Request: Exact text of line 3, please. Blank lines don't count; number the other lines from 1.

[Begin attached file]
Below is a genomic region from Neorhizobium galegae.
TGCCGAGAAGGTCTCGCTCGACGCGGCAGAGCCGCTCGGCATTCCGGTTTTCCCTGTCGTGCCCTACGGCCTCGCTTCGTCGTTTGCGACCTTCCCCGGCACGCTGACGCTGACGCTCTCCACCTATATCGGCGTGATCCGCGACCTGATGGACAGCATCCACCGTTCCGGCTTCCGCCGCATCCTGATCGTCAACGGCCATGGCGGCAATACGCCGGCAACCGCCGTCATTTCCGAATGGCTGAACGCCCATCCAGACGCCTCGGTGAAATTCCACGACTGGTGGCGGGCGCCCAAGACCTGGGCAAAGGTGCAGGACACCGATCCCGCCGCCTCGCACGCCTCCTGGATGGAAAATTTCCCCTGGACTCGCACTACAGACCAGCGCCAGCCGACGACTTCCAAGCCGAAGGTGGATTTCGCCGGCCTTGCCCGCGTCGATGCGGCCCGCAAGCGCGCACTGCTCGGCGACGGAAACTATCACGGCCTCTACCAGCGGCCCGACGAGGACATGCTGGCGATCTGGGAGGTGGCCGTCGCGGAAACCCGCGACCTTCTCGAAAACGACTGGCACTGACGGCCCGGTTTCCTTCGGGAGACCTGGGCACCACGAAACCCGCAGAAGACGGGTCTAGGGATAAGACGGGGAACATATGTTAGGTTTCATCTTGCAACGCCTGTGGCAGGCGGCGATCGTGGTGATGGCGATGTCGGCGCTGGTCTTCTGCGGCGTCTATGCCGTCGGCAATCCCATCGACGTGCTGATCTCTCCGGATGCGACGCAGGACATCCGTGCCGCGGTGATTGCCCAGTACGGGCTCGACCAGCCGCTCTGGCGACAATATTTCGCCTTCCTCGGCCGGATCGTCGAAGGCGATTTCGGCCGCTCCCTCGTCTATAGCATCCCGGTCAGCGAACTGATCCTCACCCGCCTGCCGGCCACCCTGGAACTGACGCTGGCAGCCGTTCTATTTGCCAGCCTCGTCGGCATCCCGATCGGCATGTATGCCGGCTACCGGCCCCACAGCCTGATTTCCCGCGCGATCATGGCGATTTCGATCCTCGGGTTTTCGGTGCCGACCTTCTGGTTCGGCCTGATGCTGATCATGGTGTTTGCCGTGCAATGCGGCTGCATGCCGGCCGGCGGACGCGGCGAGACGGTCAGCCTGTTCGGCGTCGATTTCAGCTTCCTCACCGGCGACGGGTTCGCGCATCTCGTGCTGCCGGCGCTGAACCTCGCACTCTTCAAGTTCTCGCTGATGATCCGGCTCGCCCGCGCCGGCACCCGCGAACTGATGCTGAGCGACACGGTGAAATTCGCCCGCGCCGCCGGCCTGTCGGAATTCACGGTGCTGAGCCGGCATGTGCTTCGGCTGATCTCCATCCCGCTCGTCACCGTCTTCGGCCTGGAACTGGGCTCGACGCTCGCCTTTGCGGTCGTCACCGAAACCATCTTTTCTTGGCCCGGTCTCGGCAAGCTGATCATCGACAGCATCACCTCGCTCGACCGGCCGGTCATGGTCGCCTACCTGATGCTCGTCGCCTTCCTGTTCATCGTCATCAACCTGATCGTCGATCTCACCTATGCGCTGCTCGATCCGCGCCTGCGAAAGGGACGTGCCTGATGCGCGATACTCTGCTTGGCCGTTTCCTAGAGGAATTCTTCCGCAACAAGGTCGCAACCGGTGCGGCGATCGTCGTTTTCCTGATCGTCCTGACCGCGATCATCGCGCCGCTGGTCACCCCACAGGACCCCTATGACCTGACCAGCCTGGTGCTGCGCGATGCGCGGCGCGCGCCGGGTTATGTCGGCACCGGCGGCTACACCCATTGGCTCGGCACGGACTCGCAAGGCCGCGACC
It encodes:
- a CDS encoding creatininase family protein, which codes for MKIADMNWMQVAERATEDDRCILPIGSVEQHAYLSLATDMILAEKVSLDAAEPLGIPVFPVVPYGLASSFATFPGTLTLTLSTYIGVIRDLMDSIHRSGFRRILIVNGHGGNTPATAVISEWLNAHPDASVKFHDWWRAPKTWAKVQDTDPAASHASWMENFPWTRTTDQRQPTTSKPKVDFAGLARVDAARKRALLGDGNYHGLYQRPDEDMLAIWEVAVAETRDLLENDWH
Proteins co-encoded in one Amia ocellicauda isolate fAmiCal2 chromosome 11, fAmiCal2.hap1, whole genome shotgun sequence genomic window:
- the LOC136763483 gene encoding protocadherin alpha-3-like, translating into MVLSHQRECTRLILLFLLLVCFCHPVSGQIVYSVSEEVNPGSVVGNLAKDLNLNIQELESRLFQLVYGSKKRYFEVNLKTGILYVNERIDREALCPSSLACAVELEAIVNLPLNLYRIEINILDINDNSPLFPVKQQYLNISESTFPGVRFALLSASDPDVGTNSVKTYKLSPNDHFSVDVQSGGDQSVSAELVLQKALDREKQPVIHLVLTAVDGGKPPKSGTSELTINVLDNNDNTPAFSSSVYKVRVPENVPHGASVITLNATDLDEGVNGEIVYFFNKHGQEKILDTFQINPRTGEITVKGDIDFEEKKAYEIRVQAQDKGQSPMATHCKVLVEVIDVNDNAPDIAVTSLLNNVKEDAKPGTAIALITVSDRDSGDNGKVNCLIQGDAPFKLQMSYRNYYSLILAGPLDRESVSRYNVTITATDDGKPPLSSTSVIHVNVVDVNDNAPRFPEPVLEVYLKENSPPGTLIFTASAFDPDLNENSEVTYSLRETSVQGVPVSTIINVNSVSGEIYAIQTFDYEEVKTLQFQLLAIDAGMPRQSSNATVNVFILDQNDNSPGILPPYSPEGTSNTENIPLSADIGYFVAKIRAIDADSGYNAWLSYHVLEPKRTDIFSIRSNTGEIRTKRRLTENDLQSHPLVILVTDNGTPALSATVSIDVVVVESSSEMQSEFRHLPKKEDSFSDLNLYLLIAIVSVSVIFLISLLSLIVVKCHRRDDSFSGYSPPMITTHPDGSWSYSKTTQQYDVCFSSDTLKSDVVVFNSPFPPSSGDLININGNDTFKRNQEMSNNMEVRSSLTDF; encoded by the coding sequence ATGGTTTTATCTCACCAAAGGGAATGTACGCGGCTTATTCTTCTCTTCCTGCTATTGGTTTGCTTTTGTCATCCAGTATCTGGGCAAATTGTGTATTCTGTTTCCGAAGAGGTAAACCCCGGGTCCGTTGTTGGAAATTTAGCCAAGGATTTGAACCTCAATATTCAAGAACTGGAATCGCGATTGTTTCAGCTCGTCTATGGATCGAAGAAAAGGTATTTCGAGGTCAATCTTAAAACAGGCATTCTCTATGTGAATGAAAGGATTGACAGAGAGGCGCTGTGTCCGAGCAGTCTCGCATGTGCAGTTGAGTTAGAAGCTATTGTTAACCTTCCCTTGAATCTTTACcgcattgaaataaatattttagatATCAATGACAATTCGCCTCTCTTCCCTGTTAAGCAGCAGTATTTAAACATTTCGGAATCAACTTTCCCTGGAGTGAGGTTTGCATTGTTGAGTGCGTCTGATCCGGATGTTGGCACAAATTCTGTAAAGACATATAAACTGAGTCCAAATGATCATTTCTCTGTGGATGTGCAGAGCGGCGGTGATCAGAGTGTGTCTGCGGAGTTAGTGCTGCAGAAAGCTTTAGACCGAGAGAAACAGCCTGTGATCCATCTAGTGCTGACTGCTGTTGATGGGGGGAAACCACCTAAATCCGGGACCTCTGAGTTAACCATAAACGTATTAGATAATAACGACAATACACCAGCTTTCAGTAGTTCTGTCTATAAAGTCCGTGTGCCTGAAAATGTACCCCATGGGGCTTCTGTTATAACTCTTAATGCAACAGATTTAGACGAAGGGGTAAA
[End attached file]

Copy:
It encodes: